Sunday, March 24, 2013

The Hamptons' Real Estate Market Adapts to Climate Change

The NY Times reports that coastal summer homes' elevation is capitalized into rental prices.   Perceived quality is reflected in prices.  Surprised?  I'm not.    Here is a quote:

" Waterfront properties,” she continued, “are always sought-after, but it’s probably safe to say that waterfront with elevation is becoming more important. Maybe that’s the new value that’s priceless.”
Note the business opportunity.  Those engineers and architects that can provide lower flood risk designs will be able to collect a large price premium.  Are you such a pessimist that you believe that nobody will figure out the magic of what Venice and the Dutch have figured out?  This is the small ball Climatopolis logic.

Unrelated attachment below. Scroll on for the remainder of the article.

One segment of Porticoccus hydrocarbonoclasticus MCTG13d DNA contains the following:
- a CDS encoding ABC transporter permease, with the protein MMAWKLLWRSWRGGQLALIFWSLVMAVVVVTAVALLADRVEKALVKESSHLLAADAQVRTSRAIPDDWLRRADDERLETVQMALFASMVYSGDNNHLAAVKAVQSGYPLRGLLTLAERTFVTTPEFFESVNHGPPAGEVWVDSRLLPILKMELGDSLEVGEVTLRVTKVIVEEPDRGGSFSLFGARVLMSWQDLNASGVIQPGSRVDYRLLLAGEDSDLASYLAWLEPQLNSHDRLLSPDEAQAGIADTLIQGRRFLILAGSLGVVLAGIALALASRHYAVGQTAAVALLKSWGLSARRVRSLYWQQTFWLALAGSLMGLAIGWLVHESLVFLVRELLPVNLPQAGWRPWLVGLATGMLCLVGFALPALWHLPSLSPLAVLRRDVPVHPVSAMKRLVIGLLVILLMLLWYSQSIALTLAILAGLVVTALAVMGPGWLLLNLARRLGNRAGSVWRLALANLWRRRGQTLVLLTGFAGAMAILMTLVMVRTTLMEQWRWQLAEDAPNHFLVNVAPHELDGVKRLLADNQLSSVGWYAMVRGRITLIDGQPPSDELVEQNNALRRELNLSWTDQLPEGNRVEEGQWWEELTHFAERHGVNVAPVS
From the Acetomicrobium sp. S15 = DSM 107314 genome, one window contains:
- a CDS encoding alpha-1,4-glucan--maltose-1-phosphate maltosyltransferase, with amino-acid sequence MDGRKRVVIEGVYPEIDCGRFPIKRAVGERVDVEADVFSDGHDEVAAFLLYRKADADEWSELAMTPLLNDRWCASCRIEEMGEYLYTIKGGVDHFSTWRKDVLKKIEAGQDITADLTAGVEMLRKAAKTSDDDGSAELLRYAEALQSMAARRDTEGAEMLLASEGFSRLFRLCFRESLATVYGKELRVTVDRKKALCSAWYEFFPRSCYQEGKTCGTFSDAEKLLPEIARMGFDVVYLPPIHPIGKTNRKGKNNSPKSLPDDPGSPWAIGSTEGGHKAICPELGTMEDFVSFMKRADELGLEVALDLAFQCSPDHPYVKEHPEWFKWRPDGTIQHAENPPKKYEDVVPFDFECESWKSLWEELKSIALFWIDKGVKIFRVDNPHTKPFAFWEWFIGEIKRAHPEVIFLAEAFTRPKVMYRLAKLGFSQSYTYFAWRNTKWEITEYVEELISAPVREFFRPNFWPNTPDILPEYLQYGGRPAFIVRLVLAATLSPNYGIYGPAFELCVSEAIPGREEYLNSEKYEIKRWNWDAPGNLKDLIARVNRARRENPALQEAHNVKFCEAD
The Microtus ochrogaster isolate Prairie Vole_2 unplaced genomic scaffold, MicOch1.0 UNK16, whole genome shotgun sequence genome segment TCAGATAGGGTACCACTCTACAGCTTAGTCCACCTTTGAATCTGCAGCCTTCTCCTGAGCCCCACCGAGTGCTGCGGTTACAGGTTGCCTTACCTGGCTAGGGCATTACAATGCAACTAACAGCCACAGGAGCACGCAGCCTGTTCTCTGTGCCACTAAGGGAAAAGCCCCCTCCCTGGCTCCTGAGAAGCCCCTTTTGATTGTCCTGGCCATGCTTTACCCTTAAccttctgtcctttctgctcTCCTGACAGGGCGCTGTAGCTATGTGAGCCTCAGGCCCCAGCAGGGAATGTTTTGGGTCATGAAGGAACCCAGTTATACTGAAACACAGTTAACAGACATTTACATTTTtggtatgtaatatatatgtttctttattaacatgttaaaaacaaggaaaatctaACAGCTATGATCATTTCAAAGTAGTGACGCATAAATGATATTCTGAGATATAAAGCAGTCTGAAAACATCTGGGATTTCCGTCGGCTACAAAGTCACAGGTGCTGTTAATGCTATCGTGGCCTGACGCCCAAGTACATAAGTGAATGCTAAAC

This Hamptons example is a nice case study of my Climatopolis logic.  Here are the steps for how capitalism protects us from climate change;

Step #1:  New information about new risks such as flooding is revealed (i.e Hurricane Sandy)
Step #2;  People update their subjective probability assessments
Step #3;   prices for risky assets decline and prices for safe assets (i.e homes less likely to flood) increase
Step #4;   product suppliers notice this new price gradient and this influences innovation investments and R&D patterns
Step #5;  some of these innovation efforts fail and some succeed
Step #6;   consumers now have a greater menu of adaptation products to choose from (i.e floating homes) because of Step #5
Step #7 overall adaptation is aided by Step #1 to Step #6 playing out

Note that this is dynamic capitalism at work.  Government can play a productive role in step #1 but it is the free market (not Government) leading the defense and it is the invisible hand playing the key co-ordinating role.